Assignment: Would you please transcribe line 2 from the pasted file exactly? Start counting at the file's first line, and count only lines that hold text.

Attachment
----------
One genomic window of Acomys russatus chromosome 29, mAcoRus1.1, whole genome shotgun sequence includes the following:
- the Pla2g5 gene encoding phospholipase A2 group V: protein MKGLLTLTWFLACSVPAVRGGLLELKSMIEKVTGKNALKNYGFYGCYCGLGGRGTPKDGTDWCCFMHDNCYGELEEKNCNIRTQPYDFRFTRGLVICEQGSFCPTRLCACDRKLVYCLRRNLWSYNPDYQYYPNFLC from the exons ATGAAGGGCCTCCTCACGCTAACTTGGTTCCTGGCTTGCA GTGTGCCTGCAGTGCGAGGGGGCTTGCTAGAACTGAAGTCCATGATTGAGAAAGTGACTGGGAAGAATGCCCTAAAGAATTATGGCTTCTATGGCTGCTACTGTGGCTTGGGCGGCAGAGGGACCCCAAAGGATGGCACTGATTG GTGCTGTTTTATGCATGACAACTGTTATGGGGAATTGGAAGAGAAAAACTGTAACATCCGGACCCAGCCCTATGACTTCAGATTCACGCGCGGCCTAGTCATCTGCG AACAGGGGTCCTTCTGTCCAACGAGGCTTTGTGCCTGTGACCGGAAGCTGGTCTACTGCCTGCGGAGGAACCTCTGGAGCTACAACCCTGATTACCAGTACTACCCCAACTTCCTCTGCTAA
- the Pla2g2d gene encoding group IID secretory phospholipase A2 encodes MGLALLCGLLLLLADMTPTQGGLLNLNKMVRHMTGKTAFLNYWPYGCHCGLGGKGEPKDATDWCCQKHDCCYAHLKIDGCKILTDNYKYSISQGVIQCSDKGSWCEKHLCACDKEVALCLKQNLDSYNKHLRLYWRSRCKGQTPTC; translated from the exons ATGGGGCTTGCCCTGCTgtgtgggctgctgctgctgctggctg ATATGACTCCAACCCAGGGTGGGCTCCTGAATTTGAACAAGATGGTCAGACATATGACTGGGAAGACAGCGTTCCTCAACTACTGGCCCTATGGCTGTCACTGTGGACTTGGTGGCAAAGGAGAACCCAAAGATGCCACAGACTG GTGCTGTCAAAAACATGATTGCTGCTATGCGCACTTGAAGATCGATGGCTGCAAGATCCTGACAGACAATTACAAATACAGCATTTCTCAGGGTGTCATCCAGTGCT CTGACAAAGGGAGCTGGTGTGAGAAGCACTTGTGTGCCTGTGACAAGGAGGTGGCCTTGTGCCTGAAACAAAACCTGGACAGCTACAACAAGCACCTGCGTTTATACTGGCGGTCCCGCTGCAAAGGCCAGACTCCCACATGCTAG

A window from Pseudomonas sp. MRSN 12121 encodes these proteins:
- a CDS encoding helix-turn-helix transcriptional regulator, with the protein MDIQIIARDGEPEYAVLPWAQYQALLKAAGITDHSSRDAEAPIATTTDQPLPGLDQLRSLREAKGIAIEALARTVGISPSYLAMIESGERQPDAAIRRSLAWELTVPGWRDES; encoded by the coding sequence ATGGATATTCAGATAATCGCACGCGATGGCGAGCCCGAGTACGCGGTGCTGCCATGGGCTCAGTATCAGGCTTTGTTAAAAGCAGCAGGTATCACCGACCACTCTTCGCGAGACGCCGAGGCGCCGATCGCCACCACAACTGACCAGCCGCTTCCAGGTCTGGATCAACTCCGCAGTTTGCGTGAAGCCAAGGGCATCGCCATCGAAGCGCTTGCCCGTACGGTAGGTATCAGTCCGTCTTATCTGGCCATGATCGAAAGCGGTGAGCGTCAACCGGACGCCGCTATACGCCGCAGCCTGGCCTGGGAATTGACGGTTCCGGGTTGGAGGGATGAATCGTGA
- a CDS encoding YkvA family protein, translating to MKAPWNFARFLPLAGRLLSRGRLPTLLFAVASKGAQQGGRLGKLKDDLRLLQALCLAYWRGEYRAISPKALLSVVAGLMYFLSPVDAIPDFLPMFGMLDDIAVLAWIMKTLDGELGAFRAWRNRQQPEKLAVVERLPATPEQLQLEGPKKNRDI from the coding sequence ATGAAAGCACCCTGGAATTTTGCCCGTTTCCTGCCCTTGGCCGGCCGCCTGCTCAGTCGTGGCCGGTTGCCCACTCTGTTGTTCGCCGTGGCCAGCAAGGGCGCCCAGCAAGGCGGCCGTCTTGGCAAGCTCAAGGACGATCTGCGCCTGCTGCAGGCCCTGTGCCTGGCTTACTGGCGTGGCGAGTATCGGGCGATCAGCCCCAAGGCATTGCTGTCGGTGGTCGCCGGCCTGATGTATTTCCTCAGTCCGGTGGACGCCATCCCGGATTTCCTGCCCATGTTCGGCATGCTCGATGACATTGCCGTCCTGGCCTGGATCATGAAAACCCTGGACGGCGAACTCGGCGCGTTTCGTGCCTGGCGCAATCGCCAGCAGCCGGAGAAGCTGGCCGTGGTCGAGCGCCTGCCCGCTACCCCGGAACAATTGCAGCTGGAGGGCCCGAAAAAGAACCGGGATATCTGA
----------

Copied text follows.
- the Pla2g5 gene encoding phospholipase A2 group V: protein MKGLLTLTWFLACSVPAVRGGLLELKSMIEKVTGKNALKNYGFYGCYCGLGGRGTPKDGTDWCCFMHDNCYGELEEKNCNIRTQPYDFRFTRGLVICEQGSFCPTRLCACDRKLVYCLRRNLWSYNPDYQYYPNFLC from the exons ATGAAGGGCCTCCTCACGCTAACTTGGTTCCTGGCTTGCA GTGTGCCTGCAGTGCGAGGGGGCTTGCTAGAACTGAAGTCCATGATTGAGAAAGTGACTGGGAAGAATGCCCTAAAGAATTATGGCTTCTATGGCTGCTACTGTGGCTTGGGCGGCAGAGGGACCCCAAAGGATGGCACTGATTG GTGCTGTTTTATGCATGACAACTGTTATGGGGAATTGGAAGAGAAAAACTGTAACATCCGGACCCAGCCCTATGACTTCAGATTCACGCGCGGCCTAGTCATCTGCG AACAGGGGTCCTTCTGTCCAACGAGGCTTTGTGCCTGTGACCGGAAGCTGGTCTACTGCCTGCGGAGGAACCTCTGGAGCTACAACCCTGATTACCAGTACTACCCCAACTTCCTCTGCTAA